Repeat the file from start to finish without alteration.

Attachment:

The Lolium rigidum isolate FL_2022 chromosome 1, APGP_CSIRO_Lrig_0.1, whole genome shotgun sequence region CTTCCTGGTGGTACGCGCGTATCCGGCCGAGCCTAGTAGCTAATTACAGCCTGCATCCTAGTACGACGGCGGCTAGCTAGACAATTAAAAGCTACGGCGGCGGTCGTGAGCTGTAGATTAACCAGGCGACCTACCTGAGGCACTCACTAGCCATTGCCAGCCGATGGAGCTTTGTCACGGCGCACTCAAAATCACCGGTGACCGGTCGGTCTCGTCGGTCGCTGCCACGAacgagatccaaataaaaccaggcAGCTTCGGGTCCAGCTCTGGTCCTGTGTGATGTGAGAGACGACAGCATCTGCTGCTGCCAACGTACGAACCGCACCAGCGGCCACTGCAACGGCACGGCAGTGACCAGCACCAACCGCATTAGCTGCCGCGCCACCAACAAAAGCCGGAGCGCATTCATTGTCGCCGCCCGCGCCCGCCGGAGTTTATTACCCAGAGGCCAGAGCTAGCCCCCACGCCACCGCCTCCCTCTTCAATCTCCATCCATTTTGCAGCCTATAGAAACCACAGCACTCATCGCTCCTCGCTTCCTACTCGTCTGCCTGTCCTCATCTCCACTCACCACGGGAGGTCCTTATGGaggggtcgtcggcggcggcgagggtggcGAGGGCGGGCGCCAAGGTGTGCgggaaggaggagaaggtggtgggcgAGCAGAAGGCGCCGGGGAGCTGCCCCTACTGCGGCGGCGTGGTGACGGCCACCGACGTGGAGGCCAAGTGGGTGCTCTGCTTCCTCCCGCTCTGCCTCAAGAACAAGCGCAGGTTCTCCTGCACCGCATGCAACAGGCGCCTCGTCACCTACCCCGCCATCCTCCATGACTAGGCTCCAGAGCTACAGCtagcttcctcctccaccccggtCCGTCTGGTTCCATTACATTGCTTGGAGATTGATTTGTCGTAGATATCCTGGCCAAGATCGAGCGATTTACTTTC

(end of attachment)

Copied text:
The Lolium rigidum isolate FL_2022 chromosome 1, APGP_CSIRO_Lrig_0.1, whole genome shotgun sequence region CTTCCTGGTGGTACGCGCGTATCCGGCCGAGCCTAGTAGCTAATTACAGCCTGCATCCTAGTACGACGGCGGCTAGCTAGACAATTAAAAGCTACGGCGGCGGTCGTGAGCTGTAGATTAACCAGGCGACCTACCTGAGGCACTCACTAGCCATTGCCAGCCGATGGAGCTTTGTCACGGCGCACTCAAAATCACCGGTGACCGGTCGGTCTCGTCGGTCGCTGCCACGAacgagatccaaataaaaccaggcAGCTTCGGGTCCAGCTCTGGTCCTGTGTGATGTGAGAGACGACAGCATCTGCTGCTGCCAACGTACGAACCGCACCAGCGGCCACTGCAACGGCACGGCAGTGACCAGCACCAACCGCATTAGCTGCCGCGCCACCAACAAAAGCCGGAGCGCATTCATTGTCGCCGCCCGCGCCCGCCGGAGTTTATTACCCAGAGGCCAGAGCTAGCCCCCACGCCACCGCCTCCCTCTTCAATCTCCATCCATTTTGCAGCCTATAGAAACCACAGCACTCATCGCTCCTCGCTTCCTACTCGTCTGCCTGTCCTCATCTCCACTCACCACGGGAGGTCCTTATGGaggggtcgtcggcggcggcgagggtggcGAGGGCGGGCGCCAAGGTGTGCgggaaggaggagaaggtggtgggcgAGCAGAAGGCGCCGGGGAGCTGCCCCTACTGCGGCGGCGTGGTGACGGCCACCGACGTGGAGGCCAAGTGGGTGCTCTGCTTCCTCCCGCTCTGCCTCAAGAACAAGCGCAGGTTCTCCTGCACCGCATGCAACAGGCGCCTCGTCACCTACCCCGCCATCCTCCATGACTAGGCTCCAGAGCTACAGCtagcttcctcctccaccccggtCCGTCTGGTTCCATTACATTGCTTGGAGATTGATTTGTCGTAGATATCCTGGCCAAGATCGAGCGATTTACTTTC